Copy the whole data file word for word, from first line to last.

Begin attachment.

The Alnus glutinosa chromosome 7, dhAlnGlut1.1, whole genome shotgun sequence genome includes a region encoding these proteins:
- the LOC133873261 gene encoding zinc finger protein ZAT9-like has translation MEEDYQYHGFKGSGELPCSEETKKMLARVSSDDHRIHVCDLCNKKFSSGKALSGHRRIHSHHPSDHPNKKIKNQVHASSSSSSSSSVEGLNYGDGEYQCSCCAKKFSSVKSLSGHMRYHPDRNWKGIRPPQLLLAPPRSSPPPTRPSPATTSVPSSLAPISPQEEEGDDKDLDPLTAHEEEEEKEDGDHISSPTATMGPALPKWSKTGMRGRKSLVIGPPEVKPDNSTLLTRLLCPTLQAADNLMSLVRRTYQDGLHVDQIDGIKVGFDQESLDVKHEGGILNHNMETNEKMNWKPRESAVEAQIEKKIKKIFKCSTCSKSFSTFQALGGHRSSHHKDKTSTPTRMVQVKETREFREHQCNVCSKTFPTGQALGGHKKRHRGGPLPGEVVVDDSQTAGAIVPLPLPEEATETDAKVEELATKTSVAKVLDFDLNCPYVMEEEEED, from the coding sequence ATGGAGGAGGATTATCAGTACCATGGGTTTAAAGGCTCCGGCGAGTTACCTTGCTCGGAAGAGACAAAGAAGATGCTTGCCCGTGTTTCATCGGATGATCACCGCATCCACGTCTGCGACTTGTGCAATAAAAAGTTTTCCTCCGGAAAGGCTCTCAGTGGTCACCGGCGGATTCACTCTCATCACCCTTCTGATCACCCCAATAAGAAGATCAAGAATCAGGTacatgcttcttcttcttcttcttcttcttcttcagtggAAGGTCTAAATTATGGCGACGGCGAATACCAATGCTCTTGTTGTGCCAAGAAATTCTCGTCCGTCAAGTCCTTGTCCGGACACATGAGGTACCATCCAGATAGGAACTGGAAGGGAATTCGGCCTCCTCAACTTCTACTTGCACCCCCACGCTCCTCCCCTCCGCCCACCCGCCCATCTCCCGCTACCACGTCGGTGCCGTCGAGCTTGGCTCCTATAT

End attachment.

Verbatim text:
The Alnus glutinosa chromosome 7, dhAlnGlut1.1, whole genome shotgun sequence genome includes a region encoding these proteins:
- the LOC133873261 gene encoding zinc finger protein ZAT9-like has translation MEEDYQYHGFKGSGELPCSEETKKMLARVSSDDHRIHVCDLCNKKFSSGKALSGHRRIHSHHPSDHPNKKIKNQVHASSSSSSSSSVEGLNYGDGEYQCSCCAKKFSSVKSLSGHMRYHPDRNWKGIRPPQLLLAPPRSSPPPTRPSPATTSVPSSLAPISPQEEEGDDKDLDPLTAHEEEEEKEDGDHISSPTATMGPALPKWSKTGMRGRKSLVIGPPEVKPDNSTLLTRLLCPTLQAADNLMSLVRRTYQDGLHVDQIDGIKVGFDQESLDVKHEGGILNHNMETNEKMNWKPRESAVEAQIEKKIKKIFKCSTCSKSFSTFQALGGHRSSHHKDKTSTPTRMVQVKETREFREHQCNVCSKTFPTGQALGGHKKRHRGGPLPGEVVVDDSQTAGAIVPLPLPEEATETDAKVEELATKTSVAKVLDFDLNCPYVMEEEEED, from the coding sequence ATGGAGGAGGATTATCAGTACCATGGGTTTAAAGGCTCCGGCGAGTTACCTTGCTCGGAAGAGACAAAGAAGATGCTTGCCCGTGTTTCATCGGATGATCACCGCATCCACGTCTGCGACTTGTGCAATAAAAAGTTTTCCTCCGGAAAGGCTCTCAGTGGTCACCGGCGGATTCACTCTCATCACCCTTCTGATCACCCCAATAAGAAGATCAAGAATCAGGTacatgcttcttcttcttcttcttcttcttcttcagtggAAGGTCTAAATTATGGCGACGGCGAATACCAATGCTCTTGTTGTGCCAAGAAATTCTCGTCCGTCAAGTCCTTGTCCGGACACATGAGGTACCATCCAGATAGGAACTGGAAGGGAATTCGGCCTCCTCAACTTCTACTTGCACCCCCACGCTCCTCCCCTCCGCCCACCCGCCCATCTCCCGCTACCACGTCGGTGCCGTCGAGCTTGGCTCCTATAT